The Estonian Football Association (EJL) held its first major women's football conference last week, supported by UEFA.
Local women's football experts took the platform at the forum in Tallinn to speak about their recent achievements and goals for the future, while Sheila Begbie of the Scottish Football Association (SFA) presented her country's example as a useful guide.
Women's football remains a very young sport in Estonia where the first women's teams originated in the early 1990s. Since last year, however, the female game can count on its own committee within the EJL, and 15 clubs compete in the top two divisions of the Estonian women's league. With female futsal and grassroots championships also established from 2012, the future of the sport is bright.
"We lost 12-0 to Iceland and France in my first matches as women's national team coach, but then we started to win against strong opponents," said Keith Boanas, who moved from England to Estonia in 2009. "We shouldn't go into any game thinking about losing. There was something of that mentality when I first came, but things have changed a lot since. The positives outweigh the negatives. We have been getting more and more players and coaches in recent years."
Anne Rei, the EJL general secretary and a member of the UEFA Women's Football Committee, called on her peers to continue this forward momentum for the women's game in the Baltic country. "Women's football development is one of our main aims for the next few years. Attitudes towards women's football are changing positively and rapidly in society and in clubs, who have started to treat women's football as a natural part of their infrastructure."
SFA head of girls and women's football Sheila Begbie gave an inspiring talk as one of the focal points of the conference. "We made great changes in the women's game in Scotland. For example, the women's team used to train twice a week, now they train five times. Now you can do many things in women's football. But it's not just up to Anne [Rei] and Keith [Boanas], the biggest difference is being made by you, the people sitting here. You are not in competition, you should work together and in close cooperation with the EJL and UEFA.
"But it's not only about football. Girls come to play because they want to be with friends, they want to have fun," Begbie said. "Develop clubs, develop people at clubs, develop coaches and give every girl the opportunity to play."
UEFA chief technical officer Ioan Lupescu, meanwhile, expressed his confidence in the women's football movement in Estonia when addressing the conference. "It's a privilege for me to be here with you, pioneers of women's football," he said. "UEFA's vision is to provide opportunities to play the game regardless of skill or talent. This is the message not only to member associations, but also to municipalities. Representation for your association on UEFA's Women's Football Committee will also give you fresh impetus. In Estonia only 10% of coaches are women, but you have great enthusiasm to develop this sector. I'm very confident you are on the right path. "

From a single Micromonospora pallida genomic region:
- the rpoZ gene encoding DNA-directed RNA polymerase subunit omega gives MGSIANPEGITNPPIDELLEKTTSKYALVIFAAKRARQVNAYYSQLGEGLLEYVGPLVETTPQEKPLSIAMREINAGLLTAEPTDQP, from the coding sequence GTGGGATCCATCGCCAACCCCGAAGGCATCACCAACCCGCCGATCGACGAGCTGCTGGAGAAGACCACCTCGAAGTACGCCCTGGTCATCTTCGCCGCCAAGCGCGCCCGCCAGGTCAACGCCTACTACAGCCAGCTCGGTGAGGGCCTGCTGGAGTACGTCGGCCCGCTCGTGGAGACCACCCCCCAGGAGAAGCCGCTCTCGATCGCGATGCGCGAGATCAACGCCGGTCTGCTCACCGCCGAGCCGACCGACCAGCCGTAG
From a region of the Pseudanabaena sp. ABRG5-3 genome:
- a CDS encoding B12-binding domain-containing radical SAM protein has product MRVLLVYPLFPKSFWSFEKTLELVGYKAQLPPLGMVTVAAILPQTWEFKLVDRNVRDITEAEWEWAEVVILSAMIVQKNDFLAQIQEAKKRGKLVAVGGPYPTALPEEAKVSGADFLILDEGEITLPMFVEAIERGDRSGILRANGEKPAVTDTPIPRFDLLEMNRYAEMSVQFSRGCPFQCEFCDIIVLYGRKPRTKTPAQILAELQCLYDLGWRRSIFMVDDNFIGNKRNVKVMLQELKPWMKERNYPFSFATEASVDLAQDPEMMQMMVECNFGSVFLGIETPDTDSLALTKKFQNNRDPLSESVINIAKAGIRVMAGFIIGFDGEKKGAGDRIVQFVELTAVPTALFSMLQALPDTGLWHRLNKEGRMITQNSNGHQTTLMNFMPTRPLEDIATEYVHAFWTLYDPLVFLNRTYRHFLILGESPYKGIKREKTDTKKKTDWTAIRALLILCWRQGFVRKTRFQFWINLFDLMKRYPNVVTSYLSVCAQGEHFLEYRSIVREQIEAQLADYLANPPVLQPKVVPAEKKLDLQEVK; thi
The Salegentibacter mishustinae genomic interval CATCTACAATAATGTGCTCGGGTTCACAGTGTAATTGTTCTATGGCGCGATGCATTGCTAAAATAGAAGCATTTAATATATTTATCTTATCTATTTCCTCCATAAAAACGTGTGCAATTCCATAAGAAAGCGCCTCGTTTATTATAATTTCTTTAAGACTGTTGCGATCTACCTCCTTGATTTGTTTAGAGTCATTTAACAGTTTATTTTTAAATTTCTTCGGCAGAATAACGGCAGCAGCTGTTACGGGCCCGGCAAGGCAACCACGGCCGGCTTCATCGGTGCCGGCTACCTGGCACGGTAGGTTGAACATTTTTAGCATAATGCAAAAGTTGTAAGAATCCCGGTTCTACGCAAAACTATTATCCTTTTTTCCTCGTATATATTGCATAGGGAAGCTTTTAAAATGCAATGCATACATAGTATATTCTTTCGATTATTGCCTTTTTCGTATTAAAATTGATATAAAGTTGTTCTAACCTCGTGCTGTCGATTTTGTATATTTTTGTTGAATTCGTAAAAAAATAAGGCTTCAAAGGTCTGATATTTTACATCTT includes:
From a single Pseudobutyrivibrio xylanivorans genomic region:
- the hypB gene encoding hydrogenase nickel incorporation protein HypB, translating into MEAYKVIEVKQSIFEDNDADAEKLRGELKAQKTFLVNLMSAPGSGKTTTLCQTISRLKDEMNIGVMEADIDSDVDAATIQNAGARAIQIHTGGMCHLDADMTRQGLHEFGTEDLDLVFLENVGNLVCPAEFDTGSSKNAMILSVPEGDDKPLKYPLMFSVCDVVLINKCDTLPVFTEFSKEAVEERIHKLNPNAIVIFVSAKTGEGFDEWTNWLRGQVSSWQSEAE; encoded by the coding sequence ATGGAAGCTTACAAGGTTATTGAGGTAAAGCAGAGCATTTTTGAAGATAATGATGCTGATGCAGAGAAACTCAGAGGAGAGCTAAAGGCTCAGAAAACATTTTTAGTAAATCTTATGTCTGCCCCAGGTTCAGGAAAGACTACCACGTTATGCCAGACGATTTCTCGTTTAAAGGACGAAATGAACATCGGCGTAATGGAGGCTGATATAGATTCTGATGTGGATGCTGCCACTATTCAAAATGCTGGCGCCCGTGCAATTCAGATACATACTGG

Citing the international development tournaments being staged by UEFA at Under-16 level for boys and girls this spring, Lupescu added: "The UEFA development tournaments are a very good thing for you to make further steps forward. We believe this is a crucial age to learn and to get to the elite level. It doesn't matter if you win or not. The main thing is to practise at a high level and also to exchange ideas between coaches and referee observers."
Keith Boanas, who is not only national team head coach, but also coordinates the entire women's football sector for the EJL, told delegates: "I want to emphasise that without UEFA support and funding, I couldn't come here. The tournament structures that UEFA provides are instrumental in developing women's football. Every girl gets an opportunity to play for national or youth teams. They can only gain from this. UEFA's efforts, workshops and tournaments are just priceless.
"We've already got our first female UEFA Pro licence coach [Katrin Kaarna], which is a great achievement for us. By 2017 we want a second one. By the same year we are going to have between 1,300 and 1,700 women and girls in competitive and recreational leagues. We also have a target of having 20 to 30 women's referees to be able to cover all female competitions, plus to qualify for UEFA tournaments."
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